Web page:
After the rush of Christmas and New Year it’s been good to get back into more of a routine again. The winter has been pretty kind to us so far – always a bonus when there is no snow. All the talk of polar vortexes and massive chills seemed to pass us by in the North East thankfully.
Work on the farm at this time of year is pretty much dictated by the temperature and how long the days are. If it’s cold enough to freeze the ground we try to get some of the manure taken out to the fields ready for spreading later in the year. There haven’t been many days like this so far although it looks like the end of Jan and start of Feb might get some lower temperatures. If it’s too soft the tractors and heavy trailers just track up the ground too much, causing compaction which hampers growth in the next crop.
We took a chance by planting some wheat fields at the very end of the season in the Autumn – initially they were very slow to come through but they seem to have rallied a bit and hopefully will fill out more as the ground warms up. I think Paul is keen to get the seed in a couple of weeks earlier next time to save the stress of waiting to see if they are ever going to come up.
The ewes have been getting plenty of supplementary feeding to keep them in good condition during their pregnancy. They are all still outside but they do have access to come into some covered areas if the weather gets too bad. So far, virtually all the ewes have held in lamb and they are looking good. We will start to monitor them more closely as pregnancy progresses to spot any which need extra feed or attention. It’s always time well spent as lambing goes so much better when you have a strong healthy ewe with plenty of milk and two good strong lambs. Hopefully by the end of March, we will have some good fresh grass to get the new lambs onto. We planted some new grass leys last year which should be coming good this spring and summer, although we need to be careful not to overgraze them in the first season.
The store lambs we still have that were born last year don’t really grow much more at this time of the year – it’s a matter of managing their feeding so that we have a steady flow of correctly finished lambs available for the farm shop. The crossbred lambs we now have (North Country Mule X Beltex) are better at maintaining condition longer than the Suffolk crossbreeds we used to have
All the cattle are still indoors so it’s very much the normal feeding and bedding routine for our farm staff. In between they try to do any repairs and maintenance while things are quiet. The new cattle feeder is working well – it chops and mixes the silage, barley and soya with a huge pair of contra rotating blades and paddles, then chucks it out the side into the feed troughs. It means one person can safely feed 400 cattle in a morning, pretty much without having to get off the machines. It also gives them plenty of opportunity to have a good check of the cattle every morning as they come forward to the troughs.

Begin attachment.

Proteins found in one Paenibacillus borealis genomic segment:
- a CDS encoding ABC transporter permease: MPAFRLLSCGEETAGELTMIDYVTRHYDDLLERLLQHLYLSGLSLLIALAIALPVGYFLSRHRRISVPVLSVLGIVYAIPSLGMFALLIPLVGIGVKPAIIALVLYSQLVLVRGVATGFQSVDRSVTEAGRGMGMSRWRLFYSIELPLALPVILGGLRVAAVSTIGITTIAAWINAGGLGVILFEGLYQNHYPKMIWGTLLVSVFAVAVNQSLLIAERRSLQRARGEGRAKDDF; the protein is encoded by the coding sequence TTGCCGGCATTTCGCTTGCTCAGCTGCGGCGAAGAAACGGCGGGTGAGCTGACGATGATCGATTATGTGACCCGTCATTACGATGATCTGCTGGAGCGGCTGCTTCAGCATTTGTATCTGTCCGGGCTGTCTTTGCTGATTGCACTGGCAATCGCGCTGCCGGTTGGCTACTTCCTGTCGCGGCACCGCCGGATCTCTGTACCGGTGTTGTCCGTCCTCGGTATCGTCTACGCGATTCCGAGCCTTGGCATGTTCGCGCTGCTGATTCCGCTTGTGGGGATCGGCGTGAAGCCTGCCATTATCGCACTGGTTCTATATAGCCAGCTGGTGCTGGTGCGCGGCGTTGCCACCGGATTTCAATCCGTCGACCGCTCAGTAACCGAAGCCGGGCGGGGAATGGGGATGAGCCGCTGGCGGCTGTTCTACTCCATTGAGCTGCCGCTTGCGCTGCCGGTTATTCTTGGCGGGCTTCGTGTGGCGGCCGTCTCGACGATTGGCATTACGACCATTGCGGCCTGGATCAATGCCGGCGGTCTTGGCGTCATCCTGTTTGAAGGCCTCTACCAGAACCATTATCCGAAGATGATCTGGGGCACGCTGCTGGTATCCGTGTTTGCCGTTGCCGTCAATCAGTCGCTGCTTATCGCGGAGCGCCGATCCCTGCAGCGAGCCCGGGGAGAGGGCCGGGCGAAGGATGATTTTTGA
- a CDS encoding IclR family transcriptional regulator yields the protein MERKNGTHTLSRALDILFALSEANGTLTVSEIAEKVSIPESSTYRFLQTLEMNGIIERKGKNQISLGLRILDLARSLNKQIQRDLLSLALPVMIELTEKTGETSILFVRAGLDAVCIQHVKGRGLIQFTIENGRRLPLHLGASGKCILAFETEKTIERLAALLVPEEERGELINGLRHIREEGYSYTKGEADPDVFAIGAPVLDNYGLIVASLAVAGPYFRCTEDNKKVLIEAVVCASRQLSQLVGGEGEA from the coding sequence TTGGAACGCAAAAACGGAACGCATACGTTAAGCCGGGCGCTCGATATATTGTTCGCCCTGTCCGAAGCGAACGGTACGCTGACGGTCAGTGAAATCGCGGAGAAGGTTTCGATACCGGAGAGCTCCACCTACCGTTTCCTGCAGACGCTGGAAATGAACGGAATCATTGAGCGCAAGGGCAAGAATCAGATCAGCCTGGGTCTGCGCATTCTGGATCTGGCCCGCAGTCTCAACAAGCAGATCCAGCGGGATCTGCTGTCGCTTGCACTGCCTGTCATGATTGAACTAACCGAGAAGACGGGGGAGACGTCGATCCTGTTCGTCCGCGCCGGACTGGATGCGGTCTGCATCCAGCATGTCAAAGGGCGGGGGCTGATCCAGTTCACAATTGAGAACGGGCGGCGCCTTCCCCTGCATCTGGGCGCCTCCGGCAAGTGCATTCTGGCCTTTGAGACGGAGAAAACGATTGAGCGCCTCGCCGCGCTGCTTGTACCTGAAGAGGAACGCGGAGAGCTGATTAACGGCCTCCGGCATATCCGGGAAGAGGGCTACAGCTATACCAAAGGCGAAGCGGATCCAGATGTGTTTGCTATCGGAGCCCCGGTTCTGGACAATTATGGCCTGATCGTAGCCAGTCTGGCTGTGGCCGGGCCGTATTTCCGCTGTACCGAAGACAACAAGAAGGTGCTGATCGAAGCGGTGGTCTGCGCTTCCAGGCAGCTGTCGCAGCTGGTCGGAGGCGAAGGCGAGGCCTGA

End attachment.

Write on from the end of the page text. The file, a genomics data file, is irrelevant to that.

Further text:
The sheds are pretty well stocked this winter so we are getting well through the silage we made last summer – when it’s decent quality the cattle just simply eat more so they are the best judge of how well we have done. We are currently sending regular loads of cattle up into Scotland where they pay a premium for the Aberdeen Angus crosses we have. Only about 10% of our beef cattle are selected for the shop, the rest go to other butchers and general food trade. That means that we can choose the very best for ourselves – lighter heifers with just the right amount of condition so that we can hang them well for taste and texture.
This year coming should prove to be an interesting one for farmers (as well as everyone else) as the Brexit process goes forwards. At the moment it’s still very unclear how the agricultural support system will be changed – for sure we think it will include more moves towards environmental schemes and sustainable land management. Northumberland still has many of the traditional mixed farms, especially in the hill areas so we hope they will still be properly supported to help maintain the epic countryside we have in these parts.